I hope we'll get picture of 'the grand plan' before this book is over. But if Akhenabi wasn't lying during one of his speeches it seems clear to me that Utuk'ku intends to repeat the spell Ineluki and the Red Hand tried to work back when Asu'a fell. And she is most likely going to succeed where they failed. The impression one gets is that Ineluki tried and failed at something up on the Green Angel Tower back then. We never learned what he tried to do, only knew that whatever it was it still had devastating effects on everyone, including themselves.

The idea of resurrecting Hakatri makes little sense to me. He could have been a great character had he lived, both a potential ally for Utuk'ku and the Norns as well as an interesting third party or wild card. But bringing him back to life when Tad essentially had no good reason to kill him in the first place makes little sense to me. If Tad wanted Hakatri to be a monster he would not have the need to go through some resurrection spell to get there, he could simply had made it so that the pain from his wounds or some other things he saw and lived through in the west drove him mad.

Now, the whole book thing was unraveled much earlier than I thought. Thank you very much that we didn't have to wait for that thing as long as the revelation about Nisses' book.

The fact that the gang did not destroy Hjeldin's Tower comes both as a huge surprise as well as a grave mistake. Later we learn that they burned all the belongings of Pryrates (a wise move) but why not simply destroy the tower he lived in, too, instead of simply closing it?

Spoiler

Simon telling us that he dreamed about Pryrates being a cat and of his son as a mouse in the days of John Josua's sickness was a very bad sign. The fact that it turned out that the evil book his wife found once belonged Pryrates strongly suggests that John Josua found a way into Hjeldin's Tower, possibly through some secret tunnel.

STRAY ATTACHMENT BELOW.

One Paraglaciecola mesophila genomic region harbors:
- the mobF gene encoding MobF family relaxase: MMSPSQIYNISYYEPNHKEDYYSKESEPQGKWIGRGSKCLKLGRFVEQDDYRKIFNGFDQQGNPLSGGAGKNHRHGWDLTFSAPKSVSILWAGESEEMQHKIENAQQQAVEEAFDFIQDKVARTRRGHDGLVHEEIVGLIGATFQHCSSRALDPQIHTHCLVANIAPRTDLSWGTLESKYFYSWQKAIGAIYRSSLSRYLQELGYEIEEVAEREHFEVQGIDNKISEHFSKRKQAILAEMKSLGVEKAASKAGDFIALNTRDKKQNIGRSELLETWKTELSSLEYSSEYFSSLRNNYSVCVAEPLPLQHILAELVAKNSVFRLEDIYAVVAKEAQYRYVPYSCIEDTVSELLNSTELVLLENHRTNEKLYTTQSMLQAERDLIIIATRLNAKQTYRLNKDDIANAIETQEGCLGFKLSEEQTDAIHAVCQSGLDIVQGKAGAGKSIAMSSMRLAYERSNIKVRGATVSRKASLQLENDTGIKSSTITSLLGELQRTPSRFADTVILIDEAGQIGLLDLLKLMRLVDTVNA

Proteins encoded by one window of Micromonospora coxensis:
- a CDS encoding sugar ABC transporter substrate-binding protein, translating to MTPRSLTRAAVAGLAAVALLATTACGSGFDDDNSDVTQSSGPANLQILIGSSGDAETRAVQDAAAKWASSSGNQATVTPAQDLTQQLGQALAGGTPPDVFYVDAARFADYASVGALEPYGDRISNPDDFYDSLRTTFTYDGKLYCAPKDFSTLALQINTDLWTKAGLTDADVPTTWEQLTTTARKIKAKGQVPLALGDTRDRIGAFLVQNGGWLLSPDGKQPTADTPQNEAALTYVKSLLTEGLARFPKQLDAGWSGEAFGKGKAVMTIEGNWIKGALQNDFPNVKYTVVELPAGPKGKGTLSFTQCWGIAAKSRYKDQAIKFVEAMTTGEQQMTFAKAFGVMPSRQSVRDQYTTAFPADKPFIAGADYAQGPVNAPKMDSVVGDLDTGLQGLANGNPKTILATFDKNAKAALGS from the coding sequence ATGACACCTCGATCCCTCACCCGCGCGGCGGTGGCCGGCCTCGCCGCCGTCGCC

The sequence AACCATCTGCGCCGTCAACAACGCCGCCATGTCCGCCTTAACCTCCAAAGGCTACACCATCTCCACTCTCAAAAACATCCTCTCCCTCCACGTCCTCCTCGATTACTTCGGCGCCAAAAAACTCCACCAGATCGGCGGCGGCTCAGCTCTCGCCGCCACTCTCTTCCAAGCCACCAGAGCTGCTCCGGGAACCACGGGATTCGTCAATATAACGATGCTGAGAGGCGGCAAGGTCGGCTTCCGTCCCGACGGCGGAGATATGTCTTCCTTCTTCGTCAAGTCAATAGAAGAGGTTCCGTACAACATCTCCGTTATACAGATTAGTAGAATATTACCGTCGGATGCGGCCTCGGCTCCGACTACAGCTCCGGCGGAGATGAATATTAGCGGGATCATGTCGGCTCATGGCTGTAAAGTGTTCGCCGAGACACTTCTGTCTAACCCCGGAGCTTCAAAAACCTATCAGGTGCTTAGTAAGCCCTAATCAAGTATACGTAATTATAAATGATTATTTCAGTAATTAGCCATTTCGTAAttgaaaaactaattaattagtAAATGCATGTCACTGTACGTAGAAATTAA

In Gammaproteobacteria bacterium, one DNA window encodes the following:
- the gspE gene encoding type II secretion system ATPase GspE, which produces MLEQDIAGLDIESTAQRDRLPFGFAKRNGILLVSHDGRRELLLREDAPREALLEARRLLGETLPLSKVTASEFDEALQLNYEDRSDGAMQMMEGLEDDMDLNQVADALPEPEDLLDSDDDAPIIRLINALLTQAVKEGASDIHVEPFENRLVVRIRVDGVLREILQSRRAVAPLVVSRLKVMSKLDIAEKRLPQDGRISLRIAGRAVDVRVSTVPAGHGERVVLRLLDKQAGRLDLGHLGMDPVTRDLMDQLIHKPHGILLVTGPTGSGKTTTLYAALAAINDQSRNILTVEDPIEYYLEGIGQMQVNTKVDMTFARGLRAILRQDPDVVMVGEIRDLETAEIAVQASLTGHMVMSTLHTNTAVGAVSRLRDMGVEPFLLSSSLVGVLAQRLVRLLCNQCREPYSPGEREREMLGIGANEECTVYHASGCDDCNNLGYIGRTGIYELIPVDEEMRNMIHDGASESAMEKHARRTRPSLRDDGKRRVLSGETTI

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the people on the island know Hakatri as 'the Burning Man' strongly suggests that their ancestors knew him when he was alive. I very much doubt his bones burned in a literal or figurative manner. Whether dragon blood still literally burned him until the day he died is unclear, but the moniker could certainly come from him feeling that he was aflame and telling the people around him that.

 I also noticed that neither the servant nor his bones where there but he might have predeceased Hakatri long before he ended up on that island. But then, it is not all that likely that he went all that far. If he was elsewhere and only got back this close to Osten Ard then there is no good reason why he did not make the entire way back.

And if Utuk'ku could find him - which she clearly did - Amerasu should have been able to do it, too. After all, mother and son would have had a much stronger connection.

I hope we'll get picture of 'the grand plan' before this book is over. But if Akhenabi wasn't lying during one of his speeches it seems clear to me that Utuk'ku intends to repeat the spell Ineluki and the Red Hand tried to work back when Asu'a fell. And she is most likely going to succeed where they failed. The impression one gets is that Ineluki tried and failed at something up on the Green Angel Tower back then. We never learned what he tried to do, only knew that whatever it was it still had devastating effects on everyone, including themselves.

The idea of resurrecting Hakatri makes little sense to me. He could have been a great character had he lived, both a potential ally for Utuk'ku and the Norns as well as an interesting third party or wild card. But bringing him back to life when Tad essentially had no good reason to kill him in the first place makes little sense to me. If Tad wanted Hakatri to be a monster he would not have the need to go through some resurrection spell to get there, he could simply had made it so that the pain from his wounds or some other things he saw and lived through in the west drove him mad.

Spoiler

I agree about Hakatri: as an ally of Utuk'ku he would have been formidable. As a wild card, there's no telling what could have happened. I don't know that he'll be resurrected, but I can't think of any other reason they would need his specific bones.

When we saw Hakatri in TBM, he was covered in wounds, so it seemed to me that his wounds never fully healed. Yes, Hakatri's servant could have died much earlier, and that's possible, even probable, considering the secret of immortality was apparently hidden from the Tinukeda'ya. Sure, we don't know exactly when/where Hakatri was at the time of TBM, but if it was contemporary with the timeline of Sulis/Breda/Geloe, that would have been about 866 AF, 334 years before the events in TWC. Even if the Tinukeda'ya live for hundreds of years, that timespan likely means the two died hundreds of years apart.